What I'm Reading This Month
Living Forward: A Proven Plan to Stop Drifting and Get the Life You Want, by Michael Hyatt and Daniel Harkavy (2016)
I am a big goal-setter. I find that I am much more focused and driven when I write down my goals or when I have target events to shoot for. If I have neither, I can kind of drift. This book caught my attention because it was recommended by many and it clearly focuses on the idea of drift and how to avoid it. I think the book I have relied on the most for goal-setting in the past has been my Steven Covey bible. This certainly relies on many of the tenets of Covey, but it is a new perspective.
Hyatt begins with the end in mind (that’s a definite Covey reference). In fact, he says start with the people who you think you would want to speak at your funeral. He asks what statements they would make in a eulogy about you, or more pertinently, what statements would you want them to make about you. So you have to think about your parents and your siblings and your spouse and your children and your friends and your work colleagues and the impact that you want to have. You could look at it as pretty depressing or you could look at it as just another way of looking at what’s important in life and how you need to refocus on that. He actually has you write those statements out.
Next, he relies on yet another Covey concept, the idea of the bank account. Covey talks about having to invest in a bank account so that when you mess up or when you don’t have time, or when you need something, those accounts are not only paid in full, but they have reserves in them for you to draw upon. Hyatt has you create “life accounts.” There’s a life account in my case for my spouse, for my children, for my parents, for my siblings, for my friends, for my work colleagues and you have to discuss what your target is with each of those and what your specific goals are for each of those life accounts. You also need to refer to the current state in those accounts. Again, it makes you think rather deeply about what is going on in all aspects of your life. This is where you might put bucket lists for all parts of your life in the goals section.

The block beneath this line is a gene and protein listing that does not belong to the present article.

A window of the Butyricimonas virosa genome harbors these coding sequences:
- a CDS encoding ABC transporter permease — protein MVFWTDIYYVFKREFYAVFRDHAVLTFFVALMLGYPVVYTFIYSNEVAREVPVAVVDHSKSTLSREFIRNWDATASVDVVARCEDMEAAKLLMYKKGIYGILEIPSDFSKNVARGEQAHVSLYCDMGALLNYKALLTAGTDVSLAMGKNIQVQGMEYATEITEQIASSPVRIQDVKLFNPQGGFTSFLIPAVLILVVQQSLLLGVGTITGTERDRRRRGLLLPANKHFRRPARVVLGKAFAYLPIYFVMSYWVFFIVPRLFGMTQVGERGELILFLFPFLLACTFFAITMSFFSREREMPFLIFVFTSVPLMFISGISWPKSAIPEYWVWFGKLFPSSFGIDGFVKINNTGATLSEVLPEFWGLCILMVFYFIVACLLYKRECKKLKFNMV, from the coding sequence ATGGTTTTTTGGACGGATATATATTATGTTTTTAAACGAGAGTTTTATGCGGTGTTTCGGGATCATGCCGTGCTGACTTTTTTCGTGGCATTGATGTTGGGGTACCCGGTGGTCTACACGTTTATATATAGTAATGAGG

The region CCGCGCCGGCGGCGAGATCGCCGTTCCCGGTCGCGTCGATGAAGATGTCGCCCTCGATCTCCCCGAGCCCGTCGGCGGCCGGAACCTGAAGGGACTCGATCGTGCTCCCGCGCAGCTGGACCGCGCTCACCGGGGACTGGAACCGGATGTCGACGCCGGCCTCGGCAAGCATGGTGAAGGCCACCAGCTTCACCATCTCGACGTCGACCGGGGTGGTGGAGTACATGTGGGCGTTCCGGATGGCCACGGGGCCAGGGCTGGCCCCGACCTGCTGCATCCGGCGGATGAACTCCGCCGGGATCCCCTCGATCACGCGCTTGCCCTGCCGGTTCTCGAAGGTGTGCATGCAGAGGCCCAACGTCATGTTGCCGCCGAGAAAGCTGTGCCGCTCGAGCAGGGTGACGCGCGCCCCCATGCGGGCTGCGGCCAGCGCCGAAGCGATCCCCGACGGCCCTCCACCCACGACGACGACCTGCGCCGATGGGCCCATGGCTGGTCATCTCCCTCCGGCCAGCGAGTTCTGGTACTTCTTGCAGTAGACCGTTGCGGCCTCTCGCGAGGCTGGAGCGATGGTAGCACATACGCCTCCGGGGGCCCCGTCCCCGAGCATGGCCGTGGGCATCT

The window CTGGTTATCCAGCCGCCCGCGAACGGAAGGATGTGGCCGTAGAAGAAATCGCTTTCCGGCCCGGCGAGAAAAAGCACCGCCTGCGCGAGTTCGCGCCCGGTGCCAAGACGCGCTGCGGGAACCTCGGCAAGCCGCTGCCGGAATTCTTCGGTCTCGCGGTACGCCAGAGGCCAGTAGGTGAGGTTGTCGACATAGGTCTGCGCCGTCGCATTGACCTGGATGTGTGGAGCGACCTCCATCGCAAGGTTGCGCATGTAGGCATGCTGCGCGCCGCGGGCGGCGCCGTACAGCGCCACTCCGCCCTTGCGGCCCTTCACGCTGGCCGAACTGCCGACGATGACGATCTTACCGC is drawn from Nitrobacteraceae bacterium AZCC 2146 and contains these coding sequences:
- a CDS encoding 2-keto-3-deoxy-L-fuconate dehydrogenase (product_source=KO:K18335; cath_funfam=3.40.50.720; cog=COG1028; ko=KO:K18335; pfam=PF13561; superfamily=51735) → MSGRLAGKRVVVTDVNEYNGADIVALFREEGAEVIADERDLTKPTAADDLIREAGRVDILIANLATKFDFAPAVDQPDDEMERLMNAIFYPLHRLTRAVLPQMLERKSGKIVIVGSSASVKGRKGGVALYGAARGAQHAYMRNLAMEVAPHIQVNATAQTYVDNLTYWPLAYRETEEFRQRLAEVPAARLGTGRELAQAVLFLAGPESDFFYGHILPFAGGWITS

That is the bulk of the work. What comes next is a traditional goal-setting. But not only is it annual goals, but it is monthly and more importantly, weekly goals. So the end result is a process where each week, you look at all that you set forth in this process and determine what you can do that week to move forward or to maintain your progress towards improved relationships and goal targets.
It’s a fascinating approach and it took a lot of work. He suggests reserving at least two full days for all of this. I did it over winter break on some long flights that I had and in some other time that I had and then broke up into 3-hour chunks. I like it, I recommend it, and I will see if I go back to it next year after a full year of being with it.
First They Killed My Father: A Daughter of Cambodia Remembers, by Loung Ung (2000)